Mountain View Cemetery on Willow Creek Road is vastly underrated as a historic site. It opened in 1911 as an alternative to Citizens Cemetery, which was already starting to deteriorate. In fact, after Mountain View opened, a handful of families opted to exhume their loved ones from Citizens and rebury them in Mountain View. Most notably, Joe Mayer, for whom the town of Mayer is named, was reburied. Others that are interred at Mountain View Cemetery include a U.S. Senator, an Arizona Governor, two Territorial Congressional delegates, at least two film actors, a Medal of Honor recipient, and countless pioneer family members. In addition, the victim in the tragic, unsolved 1960 “Little Miss Nobody” case is buried there, as well as Harrison Yarnell, for whom the town of Yarnell is named.

For “wild west” aficionados, there are two Billy the Kid imposters buried in the Arizona Pioneer’s Home Cemetery. It is also almost certain that all but one of Prescott’s legal hangings were unceremoniously buried in unmarked graves in Citizens Cemetery.

There are mysteries around some Yavapai County burial sites. While it has been proven the ghost town of Stanton had a cemetery, all traces of it seem to have vanished and no one is completely certain of its location.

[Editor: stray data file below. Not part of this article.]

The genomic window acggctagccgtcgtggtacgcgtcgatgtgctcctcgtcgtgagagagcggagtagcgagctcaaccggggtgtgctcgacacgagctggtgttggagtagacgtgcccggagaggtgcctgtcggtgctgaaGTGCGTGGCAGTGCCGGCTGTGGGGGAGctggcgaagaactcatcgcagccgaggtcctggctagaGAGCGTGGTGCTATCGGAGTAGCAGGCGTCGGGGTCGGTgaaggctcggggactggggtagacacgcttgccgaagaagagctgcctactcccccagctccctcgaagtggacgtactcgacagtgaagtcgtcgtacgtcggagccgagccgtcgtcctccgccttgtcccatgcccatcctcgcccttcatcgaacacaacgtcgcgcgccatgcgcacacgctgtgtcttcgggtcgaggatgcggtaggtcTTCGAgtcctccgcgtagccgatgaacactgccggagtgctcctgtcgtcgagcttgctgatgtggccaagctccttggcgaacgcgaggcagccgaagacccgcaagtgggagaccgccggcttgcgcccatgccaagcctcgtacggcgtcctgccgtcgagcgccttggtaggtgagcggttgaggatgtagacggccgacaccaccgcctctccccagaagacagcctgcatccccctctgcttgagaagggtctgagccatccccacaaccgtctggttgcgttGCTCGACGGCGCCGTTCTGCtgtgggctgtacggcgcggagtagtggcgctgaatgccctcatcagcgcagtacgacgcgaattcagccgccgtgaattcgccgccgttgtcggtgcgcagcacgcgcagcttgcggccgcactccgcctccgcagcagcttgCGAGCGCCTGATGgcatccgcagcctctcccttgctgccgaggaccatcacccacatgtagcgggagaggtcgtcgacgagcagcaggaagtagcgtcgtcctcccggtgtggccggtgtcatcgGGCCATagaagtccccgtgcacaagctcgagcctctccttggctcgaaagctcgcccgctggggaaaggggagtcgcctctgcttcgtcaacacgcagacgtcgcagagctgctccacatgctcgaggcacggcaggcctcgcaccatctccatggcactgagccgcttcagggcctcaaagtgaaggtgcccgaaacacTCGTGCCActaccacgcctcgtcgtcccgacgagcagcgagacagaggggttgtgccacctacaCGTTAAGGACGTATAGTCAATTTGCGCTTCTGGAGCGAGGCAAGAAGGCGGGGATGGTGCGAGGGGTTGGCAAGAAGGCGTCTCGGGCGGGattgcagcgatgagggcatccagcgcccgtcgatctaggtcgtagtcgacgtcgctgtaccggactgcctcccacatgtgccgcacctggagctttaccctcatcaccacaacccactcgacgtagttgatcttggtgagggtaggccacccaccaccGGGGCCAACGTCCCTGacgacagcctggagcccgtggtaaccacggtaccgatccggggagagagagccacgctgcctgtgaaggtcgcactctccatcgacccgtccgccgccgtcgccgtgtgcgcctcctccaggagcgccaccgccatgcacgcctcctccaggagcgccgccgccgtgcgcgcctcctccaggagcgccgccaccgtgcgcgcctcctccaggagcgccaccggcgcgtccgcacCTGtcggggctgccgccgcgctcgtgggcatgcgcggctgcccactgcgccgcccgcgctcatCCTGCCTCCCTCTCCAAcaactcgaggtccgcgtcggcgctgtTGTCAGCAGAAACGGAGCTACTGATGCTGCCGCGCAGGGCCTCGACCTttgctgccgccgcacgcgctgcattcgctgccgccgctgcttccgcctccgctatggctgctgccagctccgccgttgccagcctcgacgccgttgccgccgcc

photo

Courtesy of Sharlot Hall Museum Library & Archives, Historic Photo Collection

The Mountain View Cemetery on Willow Creek Road in Prescott opened for “business” in 1911. The mausoleum at this cemetery, the only one in Yavapai County, is locked and permission must be obtained to enter it. Call number 1020.0113.0009.

In the Verde Valley, the famed lawman Jim Roberts has markers in both the Clarkdale Valley View Cemetery, and the lower Jerome Cemetery. No one seems to have any explanation for this discrepancy, nor is anyone able to say absolutely in which grave Roberts is truly interred. Likewise, Sharlot Hall’s brother, Edward “Ted” Hall, has a marker in the Hall family plot at the Arizona Pioneer’s Home Cemetery in Prescott, yet current data indicates he was buried in Tucson.

Future generations will not have cemeteries from our era as historic sites. During the past twenty years alone, cremation has become the most common means of disposing of human remains. This is undoubtedly due to the skyrocketing costs of traditional burials, and it is rapidly making cemeteries obsolete throughout America. As a result, much history will be more difficult to find for future generations.

Sharlot Hall Museum will be hosting a free lecture on “A Taphophile’s Reverie: History of Yavapai County Cemeteries” by Parker Anderson at 2p.m. Saturday, Oct. 13, 2018, in the West Gallery of Sharlot Hall Museum’s Lawler Exhibit Center.

“Days Past” is a collaborative project of the Sharlot Hall Museum and the Prescott Corral of Westerners International (www.prescottcorral.org). This and other Days Past articles are also available at https://www.sharlot.org/articles/days-past-articles.l. The public is encouraged to submit proposed articles and inquiries to dayspast@sharlot.org. Please contact SHM Library & Archives reference desk at 928-445-3122 Ext. 2, or via email at archivesrequest@sharlot.org for information or assistance with photo requests.